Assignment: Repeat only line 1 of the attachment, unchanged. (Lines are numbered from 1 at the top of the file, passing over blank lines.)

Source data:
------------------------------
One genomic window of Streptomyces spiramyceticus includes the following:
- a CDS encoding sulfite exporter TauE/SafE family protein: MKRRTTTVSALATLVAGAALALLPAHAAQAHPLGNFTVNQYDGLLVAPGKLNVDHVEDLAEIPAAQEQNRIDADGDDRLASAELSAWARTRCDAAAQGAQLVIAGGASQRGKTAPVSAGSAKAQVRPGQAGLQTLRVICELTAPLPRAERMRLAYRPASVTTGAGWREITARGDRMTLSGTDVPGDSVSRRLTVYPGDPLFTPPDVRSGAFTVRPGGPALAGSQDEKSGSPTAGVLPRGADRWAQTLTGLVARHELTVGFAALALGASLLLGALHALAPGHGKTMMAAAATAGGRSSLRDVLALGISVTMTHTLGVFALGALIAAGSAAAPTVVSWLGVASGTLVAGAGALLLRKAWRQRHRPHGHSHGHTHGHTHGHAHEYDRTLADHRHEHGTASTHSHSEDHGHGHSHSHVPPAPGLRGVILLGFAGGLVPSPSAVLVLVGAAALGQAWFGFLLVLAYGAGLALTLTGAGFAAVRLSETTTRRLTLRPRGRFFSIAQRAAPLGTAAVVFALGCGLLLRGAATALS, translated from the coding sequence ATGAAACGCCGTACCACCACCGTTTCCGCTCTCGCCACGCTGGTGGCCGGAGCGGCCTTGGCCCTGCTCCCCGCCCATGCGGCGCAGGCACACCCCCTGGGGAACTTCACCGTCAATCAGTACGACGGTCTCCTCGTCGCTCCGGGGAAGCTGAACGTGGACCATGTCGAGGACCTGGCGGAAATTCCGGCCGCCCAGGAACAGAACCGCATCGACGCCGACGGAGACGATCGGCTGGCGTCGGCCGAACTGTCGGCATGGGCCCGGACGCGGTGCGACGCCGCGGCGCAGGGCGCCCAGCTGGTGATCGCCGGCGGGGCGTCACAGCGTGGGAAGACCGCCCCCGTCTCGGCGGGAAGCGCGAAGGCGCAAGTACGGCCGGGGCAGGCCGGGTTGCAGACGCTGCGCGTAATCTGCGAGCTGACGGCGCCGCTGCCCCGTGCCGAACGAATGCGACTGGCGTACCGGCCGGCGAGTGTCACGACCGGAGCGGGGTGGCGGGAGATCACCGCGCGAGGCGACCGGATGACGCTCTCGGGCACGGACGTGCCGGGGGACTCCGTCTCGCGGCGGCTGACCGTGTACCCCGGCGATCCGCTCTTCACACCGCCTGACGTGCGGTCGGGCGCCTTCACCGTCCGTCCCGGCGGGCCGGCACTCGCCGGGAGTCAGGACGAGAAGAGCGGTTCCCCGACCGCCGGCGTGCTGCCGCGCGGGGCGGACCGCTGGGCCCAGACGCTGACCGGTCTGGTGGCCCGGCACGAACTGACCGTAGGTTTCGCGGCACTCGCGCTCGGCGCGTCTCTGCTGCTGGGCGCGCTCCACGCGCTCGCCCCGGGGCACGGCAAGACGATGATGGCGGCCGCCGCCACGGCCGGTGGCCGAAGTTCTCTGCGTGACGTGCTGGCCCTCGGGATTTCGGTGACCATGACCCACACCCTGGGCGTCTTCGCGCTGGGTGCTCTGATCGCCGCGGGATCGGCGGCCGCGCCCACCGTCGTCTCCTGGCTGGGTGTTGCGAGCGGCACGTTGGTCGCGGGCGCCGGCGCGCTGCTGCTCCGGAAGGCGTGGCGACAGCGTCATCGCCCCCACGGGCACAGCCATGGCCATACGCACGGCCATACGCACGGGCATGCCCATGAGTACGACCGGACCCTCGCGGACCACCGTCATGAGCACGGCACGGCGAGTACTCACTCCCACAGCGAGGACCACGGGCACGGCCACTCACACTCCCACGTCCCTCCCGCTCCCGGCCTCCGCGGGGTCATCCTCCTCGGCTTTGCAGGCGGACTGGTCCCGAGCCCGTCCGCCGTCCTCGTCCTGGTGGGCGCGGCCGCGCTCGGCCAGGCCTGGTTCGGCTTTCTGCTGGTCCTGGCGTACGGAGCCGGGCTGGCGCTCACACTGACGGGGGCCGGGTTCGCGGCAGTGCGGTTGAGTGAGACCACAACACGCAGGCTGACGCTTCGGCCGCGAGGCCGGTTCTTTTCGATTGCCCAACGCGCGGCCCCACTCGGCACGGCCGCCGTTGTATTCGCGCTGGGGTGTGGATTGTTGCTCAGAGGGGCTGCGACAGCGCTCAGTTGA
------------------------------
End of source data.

One genomic window of Streptomyces spiramyceticus includes the following: